Skip to main content

income inequality us Andrew Lichtenstein/Corbis via Getty Images

From Economic Crisis to World War III

The response to the 2008 economic crisis has relied far too much on monetary stimulus, in the form of quantitative easing and near-zero (or even negative) interest rates, and included far too little structural reform. This means that the next crisis could come soon – and pave the way for a large-scale military conflict.

BEIJING – The next economic crisis is closer than you think. But what you should really worry about is what comes after: in the current social, political, and technological landscape, a prolonged economic crisis, combined with rising income inequality, could well escalate into a major global military conflict.

The 2008-09 global financial crisis almost bankrupted governments and caused systemic collapse. Policymakers managed to pull the global economy back from the brink, using massive monetary stimulus, including quantitative easing and near-zero (or even negative) interest rates.

But monetary stimulus is like an adrenaline shot to jump-start an arrested heart; it can revive the patient, but it does nothing to cure the disease. Treating a sick economy requires structural reforms, which can cover everything from financial and labor markets to tax systems, fertility patterns, and education policies.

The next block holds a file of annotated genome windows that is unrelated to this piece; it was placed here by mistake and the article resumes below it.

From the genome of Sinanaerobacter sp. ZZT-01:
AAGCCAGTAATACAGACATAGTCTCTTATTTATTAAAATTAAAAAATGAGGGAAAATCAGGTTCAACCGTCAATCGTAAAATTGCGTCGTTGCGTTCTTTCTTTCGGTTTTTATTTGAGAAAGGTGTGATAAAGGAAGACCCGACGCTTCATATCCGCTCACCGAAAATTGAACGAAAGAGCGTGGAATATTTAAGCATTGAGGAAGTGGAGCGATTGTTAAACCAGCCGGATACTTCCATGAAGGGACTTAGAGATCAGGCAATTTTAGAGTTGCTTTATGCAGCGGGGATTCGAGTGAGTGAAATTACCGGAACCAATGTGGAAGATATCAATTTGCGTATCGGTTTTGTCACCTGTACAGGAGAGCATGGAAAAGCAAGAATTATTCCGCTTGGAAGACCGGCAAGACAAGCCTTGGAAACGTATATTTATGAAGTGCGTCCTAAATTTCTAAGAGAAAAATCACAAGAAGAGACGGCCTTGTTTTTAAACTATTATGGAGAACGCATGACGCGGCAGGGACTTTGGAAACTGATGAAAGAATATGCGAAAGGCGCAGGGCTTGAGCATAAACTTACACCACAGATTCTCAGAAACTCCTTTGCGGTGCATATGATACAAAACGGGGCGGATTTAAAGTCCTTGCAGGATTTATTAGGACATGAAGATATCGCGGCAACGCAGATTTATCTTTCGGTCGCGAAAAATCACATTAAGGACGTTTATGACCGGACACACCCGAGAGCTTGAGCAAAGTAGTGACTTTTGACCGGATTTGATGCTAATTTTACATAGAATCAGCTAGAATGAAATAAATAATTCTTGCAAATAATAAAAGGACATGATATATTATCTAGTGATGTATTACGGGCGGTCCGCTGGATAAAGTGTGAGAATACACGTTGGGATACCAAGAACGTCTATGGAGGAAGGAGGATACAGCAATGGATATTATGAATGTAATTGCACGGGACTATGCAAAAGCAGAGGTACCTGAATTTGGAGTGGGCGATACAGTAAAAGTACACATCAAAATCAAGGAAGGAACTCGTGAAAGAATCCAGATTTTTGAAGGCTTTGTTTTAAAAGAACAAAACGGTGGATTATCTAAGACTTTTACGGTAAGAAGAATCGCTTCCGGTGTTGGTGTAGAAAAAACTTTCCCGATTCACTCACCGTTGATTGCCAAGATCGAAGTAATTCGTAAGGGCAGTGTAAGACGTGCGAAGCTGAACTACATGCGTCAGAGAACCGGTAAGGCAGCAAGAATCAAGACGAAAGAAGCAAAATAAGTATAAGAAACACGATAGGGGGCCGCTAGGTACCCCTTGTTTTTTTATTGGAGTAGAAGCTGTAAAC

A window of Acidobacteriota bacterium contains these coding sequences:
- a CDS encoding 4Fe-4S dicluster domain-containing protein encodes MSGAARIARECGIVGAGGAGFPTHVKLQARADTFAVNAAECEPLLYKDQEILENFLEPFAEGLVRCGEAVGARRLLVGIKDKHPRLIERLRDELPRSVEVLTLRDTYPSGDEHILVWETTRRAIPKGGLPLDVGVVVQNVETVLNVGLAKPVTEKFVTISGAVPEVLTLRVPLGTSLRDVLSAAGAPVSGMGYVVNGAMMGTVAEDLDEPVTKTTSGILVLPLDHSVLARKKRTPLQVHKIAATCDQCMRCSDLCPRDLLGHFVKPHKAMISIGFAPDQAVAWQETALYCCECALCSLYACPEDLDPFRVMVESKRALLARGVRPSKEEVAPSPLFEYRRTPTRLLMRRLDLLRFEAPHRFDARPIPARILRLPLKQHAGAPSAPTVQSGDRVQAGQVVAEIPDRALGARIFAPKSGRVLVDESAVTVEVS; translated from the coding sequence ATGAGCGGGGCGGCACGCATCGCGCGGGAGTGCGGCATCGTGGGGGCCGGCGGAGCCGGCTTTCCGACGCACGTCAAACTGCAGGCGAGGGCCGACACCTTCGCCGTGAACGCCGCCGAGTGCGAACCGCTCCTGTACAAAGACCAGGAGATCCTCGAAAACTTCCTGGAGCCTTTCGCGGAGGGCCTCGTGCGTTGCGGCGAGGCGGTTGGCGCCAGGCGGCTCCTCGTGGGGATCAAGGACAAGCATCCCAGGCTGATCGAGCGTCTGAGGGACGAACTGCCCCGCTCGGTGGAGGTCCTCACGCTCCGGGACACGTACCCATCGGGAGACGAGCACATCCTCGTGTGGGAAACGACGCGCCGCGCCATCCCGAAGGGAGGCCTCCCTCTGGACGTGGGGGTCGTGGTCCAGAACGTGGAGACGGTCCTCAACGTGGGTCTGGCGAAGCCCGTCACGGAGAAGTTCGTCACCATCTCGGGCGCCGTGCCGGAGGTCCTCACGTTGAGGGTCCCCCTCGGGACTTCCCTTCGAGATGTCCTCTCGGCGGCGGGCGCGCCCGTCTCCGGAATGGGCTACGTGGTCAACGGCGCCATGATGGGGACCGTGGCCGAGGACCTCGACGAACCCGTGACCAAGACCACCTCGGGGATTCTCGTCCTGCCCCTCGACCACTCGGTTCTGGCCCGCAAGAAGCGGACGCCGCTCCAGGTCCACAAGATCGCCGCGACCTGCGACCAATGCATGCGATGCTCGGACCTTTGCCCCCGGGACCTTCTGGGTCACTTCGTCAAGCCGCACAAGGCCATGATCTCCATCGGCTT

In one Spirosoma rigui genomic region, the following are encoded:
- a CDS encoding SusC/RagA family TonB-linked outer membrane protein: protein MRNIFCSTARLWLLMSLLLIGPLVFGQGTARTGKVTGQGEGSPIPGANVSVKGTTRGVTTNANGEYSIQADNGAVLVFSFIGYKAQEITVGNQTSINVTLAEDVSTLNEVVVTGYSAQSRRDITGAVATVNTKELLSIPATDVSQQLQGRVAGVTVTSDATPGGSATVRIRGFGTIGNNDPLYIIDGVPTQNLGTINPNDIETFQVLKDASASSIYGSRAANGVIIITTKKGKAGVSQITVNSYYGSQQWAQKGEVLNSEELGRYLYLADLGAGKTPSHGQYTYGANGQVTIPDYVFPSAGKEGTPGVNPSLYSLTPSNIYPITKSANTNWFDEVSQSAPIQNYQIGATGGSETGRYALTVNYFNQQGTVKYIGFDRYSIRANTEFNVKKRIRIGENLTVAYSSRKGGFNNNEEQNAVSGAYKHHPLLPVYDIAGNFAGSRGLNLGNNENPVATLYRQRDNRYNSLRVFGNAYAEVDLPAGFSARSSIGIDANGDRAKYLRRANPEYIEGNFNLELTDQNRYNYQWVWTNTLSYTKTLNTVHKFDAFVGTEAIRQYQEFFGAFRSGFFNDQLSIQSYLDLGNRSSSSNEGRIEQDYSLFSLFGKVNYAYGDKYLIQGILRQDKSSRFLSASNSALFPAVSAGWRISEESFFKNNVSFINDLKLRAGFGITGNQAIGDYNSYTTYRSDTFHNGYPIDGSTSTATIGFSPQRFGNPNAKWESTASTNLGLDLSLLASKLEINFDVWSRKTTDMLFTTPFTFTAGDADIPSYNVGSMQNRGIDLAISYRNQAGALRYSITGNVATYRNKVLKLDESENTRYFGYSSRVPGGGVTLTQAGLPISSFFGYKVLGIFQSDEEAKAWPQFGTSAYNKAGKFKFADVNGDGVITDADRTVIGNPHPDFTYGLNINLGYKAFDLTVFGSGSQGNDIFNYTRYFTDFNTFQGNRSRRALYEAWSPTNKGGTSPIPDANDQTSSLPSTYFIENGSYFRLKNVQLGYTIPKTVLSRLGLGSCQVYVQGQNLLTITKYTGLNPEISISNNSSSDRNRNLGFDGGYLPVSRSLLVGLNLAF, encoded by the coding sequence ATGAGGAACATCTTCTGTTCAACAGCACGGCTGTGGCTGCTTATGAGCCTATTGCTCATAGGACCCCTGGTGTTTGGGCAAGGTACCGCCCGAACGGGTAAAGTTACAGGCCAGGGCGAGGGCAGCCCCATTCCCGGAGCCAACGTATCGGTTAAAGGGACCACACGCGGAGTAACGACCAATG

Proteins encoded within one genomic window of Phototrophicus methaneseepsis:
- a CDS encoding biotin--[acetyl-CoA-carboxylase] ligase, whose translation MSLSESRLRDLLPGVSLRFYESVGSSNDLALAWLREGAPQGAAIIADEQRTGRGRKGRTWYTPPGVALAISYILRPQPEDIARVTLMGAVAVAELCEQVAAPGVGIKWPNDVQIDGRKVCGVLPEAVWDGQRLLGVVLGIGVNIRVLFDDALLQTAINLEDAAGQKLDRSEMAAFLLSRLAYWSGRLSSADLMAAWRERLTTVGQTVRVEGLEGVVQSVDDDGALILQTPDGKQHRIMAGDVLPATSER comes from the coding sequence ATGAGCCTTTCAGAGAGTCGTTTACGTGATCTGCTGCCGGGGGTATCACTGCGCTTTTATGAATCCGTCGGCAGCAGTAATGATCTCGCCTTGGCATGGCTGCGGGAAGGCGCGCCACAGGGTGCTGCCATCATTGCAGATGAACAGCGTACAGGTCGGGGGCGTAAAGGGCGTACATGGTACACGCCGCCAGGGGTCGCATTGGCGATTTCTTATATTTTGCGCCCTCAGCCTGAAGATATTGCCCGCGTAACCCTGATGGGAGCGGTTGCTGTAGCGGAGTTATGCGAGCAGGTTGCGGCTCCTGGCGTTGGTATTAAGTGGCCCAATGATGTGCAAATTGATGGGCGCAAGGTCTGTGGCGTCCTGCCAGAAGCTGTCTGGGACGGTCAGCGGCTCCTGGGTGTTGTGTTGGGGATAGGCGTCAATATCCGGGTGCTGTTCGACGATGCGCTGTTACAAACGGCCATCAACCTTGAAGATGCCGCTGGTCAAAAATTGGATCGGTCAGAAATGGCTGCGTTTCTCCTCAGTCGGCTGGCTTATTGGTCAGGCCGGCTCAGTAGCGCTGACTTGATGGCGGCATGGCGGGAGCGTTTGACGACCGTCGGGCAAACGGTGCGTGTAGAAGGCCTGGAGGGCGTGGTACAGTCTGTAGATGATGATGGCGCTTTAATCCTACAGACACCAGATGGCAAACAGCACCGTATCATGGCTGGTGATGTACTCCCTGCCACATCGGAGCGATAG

We hope you're enjoying Project Syndicate.

To continue reading, subscribe now.

Subscribe

Get unlimited access to PS premium content, including in-depth commentaries, book reviews, exclusive interviews, On Point, the Big Picture, the PS Archive, and our annual year-ahead magazine.

https://prosyn.org/lje0Ctx;
  1. eichengreen133_gettyimages_thumbsdownkeyboard Getty Images

    Will Libra Be Stillborn?

    Barry Eichengreen

    Where the problem for economies and financial services is lack of competition, residents of developing countries need to look to their own regulators and politicians. The remedy for their woes is not going to come from Mark Zuckerberg.

Cookies and Privacy

We use cookies to improve your experience on our website. To find out more, read our updated Cookie policy, Privacy policy and Terms & Conditions